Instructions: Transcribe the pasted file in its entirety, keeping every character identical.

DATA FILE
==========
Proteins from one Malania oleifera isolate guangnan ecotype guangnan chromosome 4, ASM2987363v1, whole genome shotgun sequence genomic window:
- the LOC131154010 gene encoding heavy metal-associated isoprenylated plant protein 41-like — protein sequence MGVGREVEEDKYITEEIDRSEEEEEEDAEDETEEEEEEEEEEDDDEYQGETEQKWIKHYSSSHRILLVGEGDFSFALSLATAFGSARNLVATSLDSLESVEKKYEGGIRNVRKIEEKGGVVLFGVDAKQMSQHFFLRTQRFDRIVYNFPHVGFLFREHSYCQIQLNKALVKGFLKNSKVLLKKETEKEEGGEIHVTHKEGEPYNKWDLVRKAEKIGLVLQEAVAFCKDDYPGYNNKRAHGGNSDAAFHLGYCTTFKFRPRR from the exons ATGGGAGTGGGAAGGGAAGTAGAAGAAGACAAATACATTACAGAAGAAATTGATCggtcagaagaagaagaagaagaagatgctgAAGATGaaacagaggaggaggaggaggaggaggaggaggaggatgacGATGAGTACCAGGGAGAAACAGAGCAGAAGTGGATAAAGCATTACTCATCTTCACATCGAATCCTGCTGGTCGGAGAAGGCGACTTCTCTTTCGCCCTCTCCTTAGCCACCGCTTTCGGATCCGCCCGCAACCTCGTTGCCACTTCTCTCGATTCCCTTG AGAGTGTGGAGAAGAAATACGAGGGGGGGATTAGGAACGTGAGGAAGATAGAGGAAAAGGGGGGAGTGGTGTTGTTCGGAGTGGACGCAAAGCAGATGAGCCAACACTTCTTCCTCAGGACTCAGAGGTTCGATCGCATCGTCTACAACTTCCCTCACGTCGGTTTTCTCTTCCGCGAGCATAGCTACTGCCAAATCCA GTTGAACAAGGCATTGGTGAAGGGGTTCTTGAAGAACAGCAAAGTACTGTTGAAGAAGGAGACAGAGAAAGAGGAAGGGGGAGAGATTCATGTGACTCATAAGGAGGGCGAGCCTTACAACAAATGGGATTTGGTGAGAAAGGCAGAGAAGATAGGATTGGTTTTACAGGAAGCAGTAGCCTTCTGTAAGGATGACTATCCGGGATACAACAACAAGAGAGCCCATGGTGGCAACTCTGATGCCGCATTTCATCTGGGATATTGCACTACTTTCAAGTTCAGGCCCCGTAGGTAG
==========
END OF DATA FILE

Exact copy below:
Proteins from one Malania oleifera isolate guangnan ecotype guangnan chromosome 4, ASM2987363v1, whole genome shotgun sequence genomic window:
- the LOC131154010 gene encoding heavy metal-associated isoprenylated plant protein 41-like — protein sequence MGVGREVEEDKYITEEIDRSEEEEEEDAEDETEEEEEEEEEEDDDEYQGETEQKWIKHYSSSHRILLVGEGDFSFALSLATAFGSARNLVATSLDSLESVEKKYEGGIRNVRKIEEKGGVVLFGVDAKQMSQHFFLRTQRFDRIVYNFPHVGFLFREHSYCQIQLNKALVKGFLKNSKVLLKKETEKEEGGEIHVTHKEGEPYNKWDLVRKAEKIGLVLQEAVAFCKDDYPGYNNKRAHGGNSDAAFHLGYCTTFKFRPRR from the exons ATGGGAGTGGGAAGGGAAGTAGAAGAAGACAAATACATTACAGAAGAAATTGATCggtcagaagaagaagaagaagaagatgctgAAGATGaaacagaggaggaggaggaggaggaggaggaggaggatgacGATGAGTACCAGGGAGAAACAGAGCAGAAGTGGATAAAGCATTACTCATCTTCACATCGAATCCTGCTGGTCGGAGAAGGCGACTTCTCTTTCGCCCTCTCCTTAGCCACCGCTTTCGGATCCGCCCGCAACCTCGTTGCCACTTCTCTCGATTCCCTTG AGAGTGTGGAGAAGAAATACGAGGGGGGGATTAGGAACGTGAGGAAGATAGAGGAAAAGGGGGGAGTGGTGTTGTTCGGAGTGGACGCAAAGCAGATGAGCCAACACTTCTTCCTCAGGACTCAGAGGTTCGATCGCATCGTCTACAACTTCCCTCACGTCGGTTTTCTCTTCCGCGAGCATAGCTACTGCCAAATCCA GTTGAACAAGGCATTGGTGAAGGGGTTCTTGAAGAACAGCAAAGTACTGTTGAAGAAGGAGACAGAGAAAGAGGAAGGGGGAGAGATTCATGTGACTCATAAGGAGGGCGAGCCTTACAACAAATGGGATTTGGTGAGAAAGGCAGAGAAGATAGGATTGGTTTTACAGGAAGCAGTAGCCTTCTGTAAGGATGACTATCCGGGATACAACAACAAGAGAGCCCATGGTGGCAACTCTGATGCCGCATTTCATCTGGGATATTGCACTACTTTCAAGTTCAGGCCCCGTAGGTAG